But there is one area where I've become kind of a stickler. You can be the world's biggest a-hole to me, but if you have a great relationship with, and are good to, your kids, and they love and admire you I will basically think you're not all bad. In fact, maybe you're okay, just not to me.

Conversely, you can be nice, nice, nice but if your kids think your a shit, I, deep down, don't care for you.

Or maybe you've been a shit to your kids, but they still love you and try with you. That's okay, they can still care for you, but I won't like you.

You almost certainly will never know this. I won't tell you, because it's really not my business, but this is pretty much how I judge people these days.

You can fail in a lot of ways, but if you are good to your kids and love them and they love you back, and mean it, I will say you're a good man.

Conversely, you can be a great success in this world, but if I see you being a bastard to your kids and family I will never trust a word you tell me, no matter how nice you are to me.

I had a boss in Boulder who was a bastard. There's no other word for it. He treated his staff like crap, threatened, harassed and tried to intimidate people. He was belligerent, and a blowhard, and sometimes not all that smart. He told me my predecessor was fired for not doing what he said, on my first day on the job.

Nice guy, right?

But his daughter would walk in, and she loved her daddy. You could tell. And it probably wasn't always easy on them, because this was a broken home.

Okay, to me he was still a bastard, and at times I could have easily imagined strangling him. But then I would think of him, and his daughter and think, well, you know, he sucks but at least he's not all bad. Maybe 95%, but not all.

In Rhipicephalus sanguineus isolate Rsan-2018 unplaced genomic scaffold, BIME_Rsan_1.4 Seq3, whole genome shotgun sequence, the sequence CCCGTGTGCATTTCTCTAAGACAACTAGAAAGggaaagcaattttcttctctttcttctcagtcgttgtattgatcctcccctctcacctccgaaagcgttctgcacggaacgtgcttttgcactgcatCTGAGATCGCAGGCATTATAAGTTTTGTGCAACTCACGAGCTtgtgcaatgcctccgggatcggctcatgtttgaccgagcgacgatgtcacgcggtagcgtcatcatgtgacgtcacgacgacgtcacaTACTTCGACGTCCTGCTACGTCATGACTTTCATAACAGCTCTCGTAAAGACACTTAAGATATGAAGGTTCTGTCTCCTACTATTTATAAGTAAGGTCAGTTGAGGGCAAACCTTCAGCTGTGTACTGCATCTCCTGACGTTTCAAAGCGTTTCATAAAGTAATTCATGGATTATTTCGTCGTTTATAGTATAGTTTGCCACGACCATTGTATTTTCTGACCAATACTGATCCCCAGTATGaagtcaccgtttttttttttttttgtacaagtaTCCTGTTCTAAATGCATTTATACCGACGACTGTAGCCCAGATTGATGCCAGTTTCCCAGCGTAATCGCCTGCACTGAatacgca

Conversely there is a guy who is buddy-buddy with my own dad, and he is always friendly, garrulous even.

Then one day, about 16 years ago he was over at our house, selling my parents a car. It was in great condition, and he kept it up well, the motor sparkled. Meticulous.

But, and I don't know what caused it, his wife said something, and I saw him snap. I don't remember what he said/shouted, but his nice-nice face darkened real fast, he lit into her, and I could tell he only wore the mask of a friendly man. No, he was not friendly.

This is how I think of him today, and I've seen him many times since.

The problem is, you don't get to say whether you are a good parent, or a good father. That's not your call in the end. No, only your children can determine that. And it takes a long time to see if what you claimed was your "best" really was.

I hope my best is really my best.

And yes, sometimes kids hate their parents, even though the parent does everything right. And sometimes kids from great, loving homes end up ruins, addicts and disasters.

But mostly it's not that way. Mostly people who travel those dark roads go there because there is an emptiness inside that should have been filled very young by a parent's love. They are looking for something that can't be so easily found in drugs, or food, or booze, or self-hate, but that doesn't mean they're not going to try it anyway. Mostly if kids turn out to be problematic adults you can safely lay the blame at the feet of the child's parent in some way.

So those are my thoughts on Father's Day!

That and I hope I get a tie.